Subject Re: How secure is Firebird
Author Adam
--- In, Richard Mace <RichardM@m...>
> Hi,
> This might sound like a bit of a daft question, but if a user got hold
> of a Firebird 1.52 .fdb file, how secure is the SYSDBA password in it?
> That is, would it take much effort to extract the unknown password?
> Thanks
> Richard

Hi Richard.

To add to Martijn's comments.

The SYSDBA password is not held in the particular databases FDB file,
but rather another security database. I am not aware of anyway of
extracting the SYSDBA password from the database, because AFAIK, it
isn't even in there in the first place.

But if you get a copy of the fdb file, then you can install the
database to a server where you already know this password, or simply
use the embedded database engine to connect to it, or being an open
source project, even read how the data is stored in the ODS and write
your own interface the allows you to browse it.

So there are a couple of things you can do.

1. Lock down the server. That means creating a user called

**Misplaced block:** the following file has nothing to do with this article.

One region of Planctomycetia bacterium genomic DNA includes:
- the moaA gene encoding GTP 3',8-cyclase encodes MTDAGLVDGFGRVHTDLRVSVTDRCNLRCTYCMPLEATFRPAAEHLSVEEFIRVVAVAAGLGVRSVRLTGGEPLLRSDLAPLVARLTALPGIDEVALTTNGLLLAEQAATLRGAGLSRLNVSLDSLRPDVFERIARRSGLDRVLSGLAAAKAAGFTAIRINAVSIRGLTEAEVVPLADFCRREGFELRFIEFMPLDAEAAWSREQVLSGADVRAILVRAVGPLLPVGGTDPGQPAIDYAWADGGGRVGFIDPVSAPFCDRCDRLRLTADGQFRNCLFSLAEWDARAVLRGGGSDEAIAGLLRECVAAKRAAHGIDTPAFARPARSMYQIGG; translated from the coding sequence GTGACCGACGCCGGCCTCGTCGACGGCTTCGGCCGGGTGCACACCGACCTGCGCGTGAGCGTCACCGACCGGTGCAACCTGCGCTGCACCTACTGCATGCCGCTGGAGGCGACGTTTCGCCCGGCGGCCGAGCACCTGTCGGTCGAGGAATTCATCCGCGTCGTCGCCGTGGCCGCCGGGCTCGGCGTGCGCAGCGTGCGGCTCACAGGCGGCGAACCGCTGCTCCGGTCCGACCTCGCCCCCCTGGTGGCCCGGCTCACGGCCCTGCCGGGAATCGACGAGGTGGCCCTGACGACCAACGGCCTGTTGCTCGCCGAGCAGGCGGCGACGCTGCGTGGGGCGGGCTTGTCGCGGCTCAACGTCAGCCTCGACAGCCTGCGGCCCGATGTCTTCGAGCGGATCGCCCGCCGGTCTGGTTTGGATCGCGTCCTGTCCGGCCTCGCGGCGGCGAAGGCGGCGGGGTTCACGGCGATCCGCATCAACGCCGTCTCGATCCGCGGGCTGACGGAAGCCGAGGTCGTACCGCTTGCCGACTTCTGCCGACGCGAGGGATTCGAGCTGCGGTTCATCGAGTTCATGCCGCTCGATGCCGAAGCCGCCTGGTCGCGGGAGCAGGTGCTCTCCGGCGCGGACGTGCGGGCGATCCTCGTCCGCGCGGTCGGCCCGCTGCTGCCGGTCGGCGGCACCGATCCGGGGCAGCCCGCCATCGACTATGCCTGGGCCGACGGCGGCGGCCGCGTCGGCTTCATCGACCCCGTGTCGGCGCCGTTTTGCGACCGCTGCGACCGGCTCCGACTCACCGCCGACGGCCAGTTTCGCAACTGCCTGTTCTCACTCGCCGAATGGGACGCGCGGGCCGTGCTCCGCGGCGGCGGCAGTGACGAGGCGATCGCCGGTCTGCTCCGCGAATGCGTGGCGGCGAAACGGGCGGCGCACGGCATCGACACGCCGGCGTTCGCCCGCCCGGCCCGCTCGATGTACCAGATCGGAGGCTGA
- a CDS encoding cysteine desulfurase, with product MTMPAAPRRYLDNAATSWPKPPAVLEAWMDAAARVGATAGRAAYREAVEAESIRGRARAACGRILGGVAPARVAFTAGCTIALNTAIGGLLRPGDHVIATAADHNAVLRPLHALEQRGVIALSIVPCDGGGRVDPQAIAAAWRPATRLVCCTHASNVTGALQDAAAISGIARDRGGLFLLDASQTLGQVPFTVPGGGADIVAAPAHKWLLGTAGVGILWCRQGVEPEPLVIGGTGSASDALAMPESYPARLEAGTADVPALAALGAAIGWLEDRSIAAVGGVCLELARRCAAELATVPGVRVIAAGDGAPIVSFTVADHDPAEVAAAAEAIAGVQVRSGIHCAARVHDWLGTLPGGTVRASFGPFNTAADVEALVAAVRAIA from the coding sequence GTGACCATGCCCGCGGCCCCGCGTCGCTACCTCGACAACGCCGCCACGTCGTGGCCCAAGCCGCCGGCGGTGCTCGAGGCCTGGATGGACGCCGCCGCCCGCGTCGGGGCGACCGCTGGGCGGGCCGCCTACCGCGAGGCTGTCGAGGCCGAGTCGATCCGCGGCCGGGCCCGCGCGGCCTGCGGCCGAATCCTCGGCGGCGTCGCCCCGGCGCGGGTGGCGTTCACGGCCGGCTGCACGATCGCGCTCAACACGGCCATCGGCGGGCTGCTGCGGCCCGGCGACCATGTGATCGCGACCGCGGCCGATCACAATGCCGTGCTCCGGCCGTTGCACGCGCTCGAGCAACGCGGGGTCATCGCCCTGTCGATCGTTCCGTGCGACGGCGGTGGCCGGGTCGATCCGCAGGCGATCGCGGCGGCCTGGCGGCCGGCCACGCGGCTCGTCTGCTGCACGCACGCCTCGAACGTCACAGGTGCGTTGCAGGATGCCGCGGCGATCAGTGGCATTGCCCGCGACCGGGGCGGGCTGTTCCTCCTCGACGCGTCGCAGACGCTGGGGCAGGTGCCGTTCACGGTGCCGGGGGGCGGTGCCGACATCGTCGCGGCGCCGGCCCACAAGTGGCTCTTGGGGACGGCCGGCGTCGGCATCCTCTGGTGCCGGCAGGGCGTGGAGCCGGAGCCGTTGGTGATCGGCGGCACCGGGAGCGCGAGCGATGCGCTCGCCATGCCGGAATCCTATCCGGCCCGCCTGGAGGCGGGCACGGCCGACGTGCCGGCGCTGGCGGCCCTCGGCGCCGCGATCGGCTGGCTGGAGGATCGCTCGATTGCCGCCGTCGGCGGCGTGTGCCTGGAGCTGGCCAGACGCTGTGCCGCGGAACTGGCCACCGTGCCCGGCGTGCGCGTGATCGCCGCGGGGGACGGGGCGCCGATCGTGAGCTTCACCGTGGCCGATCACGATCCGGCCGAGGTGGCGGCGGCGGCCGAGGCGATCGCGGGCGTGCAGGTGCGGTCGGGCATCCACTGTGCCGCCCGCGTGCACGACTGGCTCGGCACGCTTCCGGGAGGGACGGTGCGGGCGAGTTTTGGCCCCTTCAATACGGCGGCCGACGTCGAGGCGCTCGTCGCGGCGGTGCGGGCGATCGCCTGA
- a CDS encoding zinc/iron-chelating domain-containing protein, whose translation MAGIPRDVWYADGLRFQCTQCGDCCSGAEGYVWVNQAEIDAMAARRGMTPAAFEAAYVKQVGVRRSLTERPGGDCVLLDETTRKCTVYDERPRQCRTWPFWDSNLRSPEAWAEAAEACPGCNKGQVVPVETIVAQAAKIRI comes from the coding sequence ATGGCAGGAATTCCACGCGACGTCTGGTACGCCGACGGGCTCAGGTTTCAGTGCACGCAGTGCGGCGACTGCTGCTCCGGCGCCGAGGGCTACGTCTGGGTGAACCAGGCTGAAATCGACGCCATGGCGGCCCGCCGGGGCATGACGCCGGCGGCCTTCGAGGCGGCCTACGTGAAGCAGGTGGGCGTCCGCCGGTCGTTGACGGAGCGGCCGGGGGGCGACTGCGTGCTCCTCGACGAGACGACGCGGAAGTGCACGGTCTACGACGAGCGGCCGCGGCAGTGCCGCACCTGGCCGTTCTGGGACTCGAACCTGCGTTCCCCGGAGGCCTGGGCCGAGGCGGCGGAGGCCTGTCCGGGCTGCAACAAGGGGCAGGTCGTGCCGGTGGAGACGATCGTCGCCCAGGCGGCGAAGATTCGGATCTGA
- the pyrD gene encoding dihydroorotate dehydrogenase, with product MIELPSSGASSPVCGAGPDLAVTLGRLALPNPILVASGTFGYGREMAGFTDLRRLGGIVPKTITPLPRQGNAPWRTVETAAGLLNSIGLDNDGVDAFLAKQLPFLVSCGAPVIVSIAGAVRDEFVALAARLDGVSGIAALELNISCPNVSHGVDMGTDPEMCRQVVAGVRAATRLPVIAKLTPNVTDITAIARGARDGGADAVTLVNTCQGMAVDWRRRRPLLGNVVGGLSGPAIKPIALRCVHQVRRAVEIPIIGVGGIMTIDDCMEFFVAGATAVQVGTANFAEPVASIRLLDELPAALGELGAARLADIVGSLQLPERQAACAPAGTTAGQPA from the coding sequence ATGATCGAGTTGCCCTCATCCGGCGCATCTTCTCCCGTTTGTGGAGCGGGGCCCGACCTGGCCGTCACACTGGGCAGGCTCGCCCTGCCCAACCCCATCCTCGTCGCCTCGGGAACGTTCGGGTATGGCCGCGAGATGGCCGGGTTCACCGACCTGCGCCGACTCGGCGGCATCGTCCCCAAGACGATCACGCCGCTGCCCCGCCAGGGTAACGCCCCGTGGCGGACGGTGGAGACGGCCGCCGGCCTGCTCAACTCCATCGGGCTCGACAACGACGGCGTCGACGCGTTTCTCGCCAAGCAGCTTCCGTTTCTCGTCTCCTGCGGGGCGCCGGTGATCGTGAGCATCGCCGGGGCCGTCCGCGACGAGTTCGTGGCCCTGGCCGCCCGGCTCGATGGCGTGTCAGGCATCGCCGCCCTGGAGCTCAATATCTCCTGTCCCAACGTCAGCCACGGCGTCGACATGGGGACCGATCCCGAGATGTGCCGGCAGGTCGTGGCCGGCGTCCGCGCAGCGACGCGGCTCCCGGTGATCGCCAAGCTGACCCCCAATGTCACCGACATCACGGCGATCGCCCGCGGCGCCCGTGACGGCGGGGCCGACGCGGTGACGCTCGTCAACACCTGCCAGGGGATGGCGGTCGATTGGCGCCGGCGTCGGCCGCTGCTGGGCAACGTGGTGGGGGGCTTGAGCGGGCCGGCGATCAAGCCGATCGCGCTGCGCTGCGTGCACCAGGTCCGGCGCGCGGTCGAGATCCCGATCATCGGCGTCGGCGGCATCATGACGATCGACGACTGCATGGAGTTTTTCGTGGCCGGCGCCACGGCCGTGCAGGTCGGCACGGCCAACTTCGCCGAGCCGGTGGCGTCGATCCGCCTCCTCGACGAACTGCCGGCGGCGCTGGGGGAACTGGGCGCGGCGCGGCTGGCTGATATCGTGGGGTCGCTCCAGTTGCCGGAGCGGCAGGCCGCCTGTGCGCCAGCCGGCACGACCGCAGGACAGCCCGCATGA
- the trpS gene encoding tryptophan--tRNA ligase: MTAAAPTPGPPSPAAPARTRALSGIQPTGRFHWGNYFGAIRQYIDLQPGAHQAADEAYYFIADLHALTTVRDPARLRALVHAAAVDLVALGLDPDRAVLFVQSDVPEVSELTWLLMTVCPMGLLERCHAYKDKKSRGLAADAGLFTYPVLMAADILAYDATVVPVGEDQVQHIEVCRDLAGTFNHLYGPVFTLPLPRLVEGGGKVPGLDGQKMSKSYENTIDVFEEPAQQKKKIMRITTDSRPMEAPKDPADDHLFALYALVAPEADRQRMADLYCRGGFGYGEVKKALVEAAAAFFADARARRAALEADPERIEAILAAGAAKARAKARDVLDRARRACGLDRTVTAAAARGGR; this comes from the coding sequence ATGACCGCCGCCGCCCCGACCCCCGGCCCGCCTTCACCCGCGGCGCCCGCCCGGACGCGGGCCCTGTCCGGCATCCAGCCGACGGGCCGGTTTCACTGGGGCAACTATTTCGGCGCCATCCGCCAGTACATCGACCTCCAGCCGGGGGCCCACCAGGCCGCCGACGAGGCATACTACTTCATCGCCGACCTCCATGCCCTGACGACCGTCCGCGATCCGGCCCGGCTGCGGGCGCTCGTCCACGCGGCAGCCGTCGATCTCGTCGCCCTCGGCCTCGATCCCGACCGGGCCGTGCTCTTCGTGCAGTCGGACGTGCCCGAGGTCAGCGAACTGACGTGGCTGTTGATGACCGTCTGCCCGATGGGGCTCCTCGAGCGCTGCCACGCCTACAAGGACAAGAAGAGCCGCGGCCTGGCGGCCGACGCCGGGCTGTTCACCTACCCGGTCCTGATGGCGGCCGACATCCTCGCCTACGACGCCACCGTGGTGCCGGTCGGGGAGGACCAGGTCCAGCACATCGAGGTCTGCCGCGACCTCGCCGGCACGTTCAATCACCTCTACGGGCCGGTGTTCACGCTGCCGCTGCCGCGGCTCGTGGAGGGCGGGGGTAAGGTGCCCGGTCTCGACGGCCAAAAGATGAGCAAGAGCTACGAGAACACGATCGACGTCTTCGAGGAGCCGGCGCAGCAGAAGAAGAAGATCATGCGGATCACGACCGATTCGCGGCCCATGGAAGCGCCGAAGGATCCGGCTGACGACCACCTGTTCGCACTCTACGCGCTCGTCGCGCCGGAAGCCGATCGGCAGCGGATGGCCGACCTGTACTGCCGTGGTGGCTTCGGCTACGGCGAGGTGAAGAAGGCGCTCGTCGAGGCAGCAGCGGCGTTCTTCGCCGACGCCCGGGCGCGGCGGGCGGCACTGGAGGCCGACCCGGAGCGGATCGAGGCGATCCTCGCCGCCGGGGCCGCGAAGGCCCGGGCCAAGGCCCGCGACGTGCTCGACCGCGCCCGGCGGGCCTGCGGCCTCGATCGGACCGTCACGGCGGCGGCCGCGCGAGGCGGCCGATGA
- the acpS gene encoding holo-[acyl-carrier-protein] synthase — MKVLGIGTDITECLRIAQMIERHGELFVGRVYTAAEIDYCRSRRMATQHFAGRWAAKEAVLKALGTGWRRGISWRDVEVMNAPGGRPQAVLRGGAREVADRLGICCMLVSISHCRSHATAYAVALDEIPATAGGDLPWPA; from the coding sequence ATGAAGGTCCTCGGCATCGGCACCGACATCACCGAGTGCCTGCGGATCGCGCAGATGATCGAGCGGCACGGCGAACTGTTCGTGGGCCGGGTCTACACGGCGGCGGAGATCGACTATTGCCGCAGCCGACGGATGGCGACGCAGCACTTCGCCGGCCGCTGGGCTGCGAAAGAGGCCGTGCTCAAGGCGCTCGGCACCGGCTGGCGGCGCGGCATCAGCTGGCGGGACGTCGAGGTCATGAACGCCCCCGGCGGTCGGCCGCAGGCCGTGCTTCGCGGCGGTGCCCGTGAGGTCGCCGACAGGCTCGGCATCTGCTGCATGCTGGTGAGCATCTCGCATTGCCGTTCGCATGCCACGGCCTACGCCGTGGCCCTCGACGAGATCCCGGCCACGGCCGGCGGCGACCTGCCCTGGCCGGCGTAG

FirebirdUser, and giving only that user permissions to access the
Firebird directory and the database file. No-one else needs to see it,
then running the service as that user.

2. The "over the wire" protocol is not encrypted or compressed, so
provides no protection against ethereal or other packet sniffing
tools. A free tool called Zebedee can be used to create a secure
tunnel to the server that can both encrypt and compress the

3. Firewall, you only need to allow 3050 (or whatever port you use for
Zebedee and events if applicable).

4. Disallow File sharing for the fdb file, they do not need access to
the file over the network.

5. Don't let the users know their own password. Create a UI in your
application for them to manage their password. This can be a wrapper
around gsec. Add some mystery string (and salt) to their password they
type in, and take a hash (SHA-1 is enough), and use the hash as their
password. That way they can't use a tool such as iSQL to run queries,
because they do not know their actual password.

If you need real security, then you need to understand about key
management etc, and if the person you are trying to limit access to is
the administrator of the system, then you are already fighting a lost
battle. A simple key logger will undo any work you do, no matter how
clever your solution is, but otherwise, a hosted solution is the
safest. We use terminal services to deliver our application where
possible, and deny customers access to explorer, iexplore, cmd, mmc,
regedit, taskmgr and several other goodies windows gives you access
to. We use the enviroment settings to automatically launch our
application login screen, and when our application is closed, their
session automatically logs off. Of course it is not bullet proof, but
it is good enough for our requirements.